Another set of protagonists in the Foundation series is a secret second Foundation that considers itself the ally of the first. Seldon's plan has been for the Second Foundation, consisting of the mentally powerful, to be the leaders of the technologically superior Second Empire. Leaders of the original Foundation rebel against the notion. They consider themselves the true heirs to Seldon's vision. In Second Foundation, the two groups finally meet. The result is a resolution that appears to consolidate the power of the first Foundation, while eliminating the second.
Though the plots of the three novels may sound complicated in description, they are not when actually reading the books. There is a group of leaders who are either on the wrong track or despotic. A single man rebels against them, and orthodoxy, and gets the next step of the Seldon Plan right. The first of the righteous renegades is of course, Hari Seldon. He reappears in holographic form time and again to confirm that events are proceeding as he predicted.
Some aspects of Asimov's futurism are puzzling. Despite the passage of time, human life expectancy hasn't increased. People still get the same diseases and there no are cures or even restoration of missing limbs. Smoking, likely one of the habits any advance society will find a less harmful substitute for, is prevalent. Nor is there is any caution about the dangers of nuclear power. Women get little attention in the novels, and then stereotypically. Bayta, the heroine of Foundation and Empire, achieves the distinction because of the Mule's romantic attraction to her. In Second Foundation, her teenaged granddaughter is a kind of good luck charm for the male characters. The sexual stereotyping is particularly noticeable if one has been reading Le Guin. Her early books, written during the same period, explore the role of gender in future societies. Asimov seems to believe sex roles are fixed. There are also no nonwhite characters in the three Foundation novels I read.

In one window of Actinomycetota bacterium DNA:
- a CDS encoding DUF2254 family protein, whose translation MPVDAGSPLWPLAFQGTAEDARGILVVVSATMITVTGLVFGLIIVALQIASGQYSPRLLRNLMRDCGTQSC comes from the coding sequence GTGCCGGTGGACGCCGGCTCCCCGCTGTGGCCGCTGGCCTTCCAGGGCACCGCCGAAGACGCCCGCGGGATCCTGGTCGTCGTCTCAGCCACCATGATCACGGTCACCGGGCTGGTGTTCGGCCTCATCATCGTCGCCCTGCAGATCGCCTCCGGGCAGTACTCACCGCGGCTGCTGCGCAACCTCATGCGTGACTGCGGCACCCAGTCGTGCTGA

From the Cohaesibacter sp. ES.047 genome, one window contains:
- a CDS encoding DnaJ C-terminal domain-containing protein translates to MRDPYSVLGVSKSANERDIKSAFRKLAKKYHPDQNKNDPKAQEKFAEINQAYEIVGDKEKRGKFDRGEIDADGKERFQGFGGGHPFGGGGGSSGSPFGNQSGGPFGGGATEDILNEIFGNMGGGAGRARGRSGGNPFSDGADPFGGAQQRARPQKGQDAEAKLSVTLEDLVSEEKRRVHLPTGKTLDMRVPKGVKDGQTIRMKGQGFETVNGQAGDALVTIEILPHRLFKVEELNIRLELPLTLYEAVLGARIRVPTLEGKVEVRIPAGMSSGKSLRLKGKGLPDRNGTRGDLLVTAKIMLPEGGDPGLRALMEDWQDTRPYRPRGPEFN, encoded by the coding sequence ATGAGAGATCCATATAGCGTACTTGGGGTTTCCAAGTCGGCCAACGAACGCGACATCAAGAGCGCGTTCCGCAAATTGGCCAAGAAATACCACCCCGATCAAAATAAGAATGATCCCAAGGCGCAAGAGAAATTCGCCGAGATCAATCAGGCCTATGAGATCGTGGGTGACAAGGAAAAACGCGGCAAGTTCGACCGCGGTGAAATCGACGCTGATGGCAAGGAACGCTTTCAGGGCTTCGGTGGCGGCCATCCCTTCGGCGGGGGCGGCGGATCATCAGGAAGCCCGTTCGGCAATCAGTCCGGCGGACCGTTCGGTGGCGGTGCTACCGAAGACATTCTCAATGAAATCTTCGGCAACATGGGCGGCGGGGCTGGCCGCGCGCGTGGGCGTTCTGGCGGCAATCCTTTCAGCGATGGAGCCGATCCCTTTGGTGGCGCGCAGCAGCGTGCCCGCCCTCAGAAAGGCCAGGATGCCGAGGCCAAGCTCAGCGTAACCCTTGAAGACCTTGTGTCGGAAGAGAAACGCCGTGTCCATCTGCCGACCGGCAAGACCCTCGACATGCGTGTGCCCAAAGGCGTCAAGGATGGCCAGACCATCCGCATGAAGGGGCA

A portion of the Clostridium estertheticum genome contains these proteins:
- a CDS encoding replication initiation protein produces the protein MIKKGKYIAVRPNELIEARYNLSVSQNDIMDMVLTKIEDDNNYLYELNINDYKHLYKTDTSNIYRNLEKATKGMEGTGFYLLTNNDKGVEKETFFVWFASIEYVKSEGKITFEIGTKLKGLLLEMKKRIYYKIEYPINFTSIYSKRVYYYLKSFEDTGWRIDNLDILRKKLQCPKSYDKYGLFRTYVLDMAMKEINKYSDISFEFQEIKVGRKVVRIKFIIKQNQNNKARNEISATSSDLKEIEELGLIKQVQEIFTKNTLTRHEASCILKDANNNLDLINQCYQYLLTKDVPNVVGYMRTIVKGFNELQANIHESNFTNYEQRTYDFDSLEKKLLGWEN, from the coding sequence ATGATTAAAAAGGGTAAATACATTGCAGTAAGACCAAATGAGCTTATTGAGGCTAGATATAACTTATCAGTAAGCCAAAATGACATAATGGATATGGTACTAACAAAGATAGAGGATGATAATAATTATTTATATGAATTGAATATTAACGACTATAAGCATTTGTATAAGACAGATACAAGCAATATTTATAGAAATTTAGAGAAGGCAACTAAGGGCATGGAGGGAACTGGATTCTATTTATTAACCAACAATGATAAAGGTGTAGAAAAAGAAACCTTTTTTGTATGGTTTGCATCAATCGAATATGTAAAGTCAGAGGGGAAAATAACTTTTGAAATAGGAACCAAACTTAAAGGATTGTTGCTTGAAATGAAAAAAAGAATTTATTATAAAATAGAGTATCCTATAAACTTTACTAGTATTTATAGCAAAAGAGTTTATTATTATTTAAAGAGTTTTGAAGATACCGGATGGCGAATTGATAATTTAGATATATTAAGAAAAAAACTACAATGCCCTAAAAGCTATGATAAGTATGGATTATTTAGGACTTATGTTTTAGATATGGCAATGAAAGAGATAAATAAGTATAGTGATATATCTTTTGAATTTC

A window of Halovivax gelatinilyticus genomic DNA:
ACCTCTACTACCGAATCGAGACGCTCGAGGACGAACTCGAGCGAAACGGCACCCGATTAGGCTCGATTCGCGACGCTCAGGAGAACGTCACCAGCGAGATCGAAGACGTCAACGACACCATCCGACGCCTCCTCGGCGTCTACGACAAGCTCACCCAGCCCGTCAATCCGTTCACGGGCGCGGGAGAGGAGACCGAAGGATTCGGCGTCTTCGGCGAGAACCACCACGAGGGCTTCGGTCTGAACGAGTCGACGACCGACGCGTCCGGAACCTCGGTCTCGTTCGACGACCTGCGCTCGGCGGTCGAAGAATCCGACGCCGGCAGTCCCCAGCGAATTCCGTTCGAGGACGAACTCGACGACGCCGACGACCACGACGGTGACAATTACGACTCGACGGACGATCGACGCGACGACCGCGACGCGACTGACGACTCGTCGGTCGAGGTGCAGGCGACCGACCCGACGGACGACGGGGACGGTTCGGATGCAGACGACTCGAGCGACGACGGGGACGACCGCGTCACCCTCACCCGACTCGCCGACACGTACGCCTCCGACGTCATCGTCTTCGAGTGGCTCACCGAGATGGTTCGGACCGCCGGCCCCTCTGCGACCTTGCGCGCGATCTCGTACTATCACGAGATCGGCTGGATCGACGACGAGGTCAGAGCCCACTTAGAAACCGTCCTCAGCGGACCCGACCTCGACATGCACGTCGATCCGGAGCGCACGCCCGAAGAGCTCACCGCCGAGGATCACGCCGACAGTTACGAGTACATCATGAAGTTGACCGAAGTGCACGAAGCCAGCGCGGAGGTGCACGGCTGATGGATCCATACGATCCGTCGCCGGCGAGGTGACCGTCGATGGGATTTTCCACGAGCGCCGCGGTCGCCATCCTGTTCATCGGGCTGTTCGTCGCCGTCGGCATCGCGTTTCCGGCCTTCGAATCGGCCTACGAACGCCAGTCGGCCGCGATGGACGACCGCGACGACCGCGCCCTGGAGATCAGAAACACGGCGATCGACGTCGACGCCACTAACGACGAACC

The frustration I am experiencing with Le Guin's Hain cycle is the opacity of the Hain themselves. The Hain influence other planets by introducing superior technology to them, but it is not clear what their own planet is like. The frustration I've experienced with Asimov's Foundation cycle is the lack of growth in human capacities he envisions for the future in these books. Asimov places all his faith in a single sort of human, the vigorous male leader who sets less vigorous male leaders straight, achieving power for himself. Asimov's ideal is not mine.
•The official Isaac Asimov Homepage.
•There are three additional Foundation cycle novels written in the 1980s and 1990s.